The Cryptid Zoo: Roc

The rocs are gigantic flying birds found in legends from Arabia. They are also known in legends from parts of Europe, Africa and Asia. They usually look at least something like eagles or vultures, and they are nearly identical to the thunderbirds of North America. Cryptozoologists use the term "roc" as a handy label to refer to almost any gigantic flying bird that is sighted somewhere in the old world, including ones that resemble giant owls instead of eagles or vultures. Giant flightless birds are treated separately from rocs.

Legends from the Congo, that remote region of Africa which is home to so many cryptids and newly discovered species, tell of the ngoima, a monkey-eating eagle with a wingspan that might be as large as 13 feet. Since other species of monkey-eating eagles are among the largest flying birds in the world, this size seems plausible.

Fossil evidence tells us that two species of gigantic eagle once lived in New Zealand. Scientists estimate the wingspans of these birds to be about ten feet. They are thought to have survived until about the year 1100. Their main prey was probably moas. However, the Maori (the native race of New Zealand) have legends about two kinds of gigantic eagles, and they say the birds ate humans too, and survived until recent years.

The Chinese tell of an enormous bird called a p'eng. It lived in the far north but migrated during the season when typoons are common. They thought that this bird did not come from eggs, instead it had a larval form that resembled a fish. These juvenile water monsters later mutated into adult birds. It may be that here we have the roc superstition mingled with traditions concerning lake monsters.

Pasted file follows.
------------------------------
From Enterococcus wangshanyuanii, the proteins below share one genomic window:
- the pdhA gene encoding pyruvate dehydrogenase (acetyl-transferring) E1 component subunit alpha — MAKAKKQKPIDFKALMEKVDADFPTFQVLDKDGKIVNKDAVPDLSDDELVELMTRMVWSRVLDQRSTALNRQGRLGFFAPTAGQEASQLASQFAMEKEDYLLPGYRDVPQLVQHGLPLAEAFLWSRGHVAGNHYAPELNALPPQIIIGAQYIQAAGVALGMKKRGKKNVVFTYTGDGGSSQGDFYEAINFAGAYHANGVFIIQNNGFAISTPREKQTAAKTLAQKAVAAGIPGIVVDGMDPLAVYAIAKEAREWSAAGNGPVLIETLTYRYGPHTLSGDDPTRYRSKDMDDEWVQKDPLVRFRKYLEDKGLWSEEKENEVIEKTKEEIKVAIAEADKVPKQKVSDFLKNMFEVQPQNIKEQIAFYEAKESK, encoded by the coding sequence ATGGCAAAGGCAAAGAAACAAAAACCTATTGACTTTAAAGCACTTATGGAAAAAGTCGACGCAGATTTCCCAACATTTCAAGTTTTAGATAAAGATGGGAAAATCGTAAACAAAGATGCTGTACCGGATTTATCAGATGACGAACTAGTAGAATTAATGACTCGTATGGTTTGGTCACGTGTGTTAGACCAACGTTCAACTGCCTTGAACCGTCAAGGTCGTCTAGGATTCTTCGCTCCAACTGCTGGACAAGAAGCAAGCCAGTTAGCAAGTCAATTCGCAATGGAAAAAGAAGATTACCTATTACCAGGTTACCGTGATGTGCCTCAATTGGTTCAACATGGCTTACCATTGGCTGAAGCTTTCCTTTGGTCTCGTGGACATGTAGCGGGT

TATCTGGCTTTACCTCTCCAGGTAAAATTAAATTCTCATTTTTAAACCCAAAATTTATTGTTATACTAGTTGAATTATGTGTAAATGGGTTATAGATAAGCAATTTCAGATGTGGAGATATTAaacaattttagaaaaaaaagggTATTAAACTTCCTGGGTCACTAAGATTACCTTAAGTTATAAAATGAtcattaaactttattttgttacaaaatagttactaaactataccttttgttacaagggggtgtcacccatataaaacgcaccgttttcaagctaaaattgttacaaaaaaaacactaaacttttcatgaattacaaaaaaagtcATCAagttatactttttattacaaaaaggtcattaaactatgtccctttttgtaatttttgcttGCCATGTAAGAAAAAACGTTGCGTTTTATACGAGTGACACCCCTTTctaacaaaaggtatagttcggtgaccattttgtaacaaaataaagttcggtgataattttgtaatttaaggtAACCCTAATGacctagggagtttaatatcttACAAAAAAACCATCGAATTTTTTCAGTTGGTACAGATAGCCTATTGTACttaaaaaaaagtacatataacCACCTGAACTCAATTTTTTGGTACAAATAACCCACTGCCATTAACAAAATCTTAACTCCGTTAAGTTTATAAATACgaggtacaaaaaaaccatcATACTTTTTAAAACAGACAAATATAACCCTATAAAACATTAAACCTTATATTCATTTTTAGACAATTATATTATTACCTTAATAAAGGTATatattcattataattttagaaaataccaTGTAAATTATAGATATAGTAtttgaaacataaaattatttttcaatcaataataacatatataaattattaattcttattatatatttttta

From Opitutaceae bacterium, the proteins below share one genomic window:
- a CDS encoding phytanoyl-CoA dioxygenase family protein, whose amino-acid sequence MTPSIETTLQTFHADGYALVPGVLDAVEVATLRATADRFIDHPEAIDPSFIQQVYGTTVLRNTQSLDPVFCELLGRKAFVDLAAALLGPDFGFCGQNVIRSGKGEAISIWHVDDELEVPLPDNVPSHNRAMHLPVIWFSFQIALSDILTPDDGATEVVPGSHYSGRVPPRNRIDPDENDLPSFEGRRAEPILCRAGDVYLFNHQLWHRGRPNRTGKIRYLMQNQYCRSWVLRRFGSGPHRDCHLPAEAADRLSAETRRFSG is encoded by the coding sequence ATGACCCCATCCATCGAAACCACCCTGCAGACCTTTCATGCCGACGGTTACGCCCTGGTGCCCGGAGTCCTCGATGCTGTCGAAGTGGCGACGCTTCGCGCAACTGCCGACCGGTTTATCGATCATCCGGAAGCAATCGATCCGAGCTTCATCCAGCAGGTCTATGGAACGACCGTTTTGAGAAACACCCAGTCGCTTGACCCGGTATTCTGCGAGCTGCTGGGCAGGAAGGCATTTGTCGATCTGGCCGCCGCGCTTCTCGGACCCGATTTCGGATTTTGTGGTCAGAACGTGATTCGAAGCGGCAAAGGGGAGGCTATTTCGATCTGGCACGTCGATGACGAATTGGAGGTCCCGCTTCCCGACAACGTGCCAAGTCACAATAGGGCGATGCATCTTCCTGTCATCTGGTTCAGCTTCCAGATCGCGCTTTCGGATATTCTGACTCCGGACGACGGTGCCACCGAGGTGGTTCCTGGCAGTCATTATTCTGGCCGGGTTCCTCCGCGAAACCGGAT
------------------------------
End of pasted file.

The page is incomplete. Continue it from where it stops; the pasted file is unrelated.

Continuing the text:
You can find out more about the Roc from the following sources:

Newton, Michael. Encyclopedia of Cryptozoology: A Global Guide to Hidden Animals and Their Pursuers. Jefferson, North Carolina: McFarland & Company, 2005. Pages 65-66, 238, 280, 335, 361, 431-432

Rose, Carol. Giants, Monsters and Dragons: An Encyclopedia of Folklore, Legend and Myth. Santa Barbara, California: ABC-CLIO, 2000. Pages 285, 312
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Shuker, Karl. The Beasts That Hide From Man: Seeking the World's Last Undiscovered Animals. New York: Paraview Press, 2003. Pages 141-142

Weidensaul, Scott. The Ghost with Trembling Wings: Science, Wishful Thinking and the Search for Lost Species. New York: North Point Press, 2002. Page 217

Wikipedia, The. Roc

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The text on this page is copyright 2005 by Jamie Hall. Please use proper citation if you are using this website for research.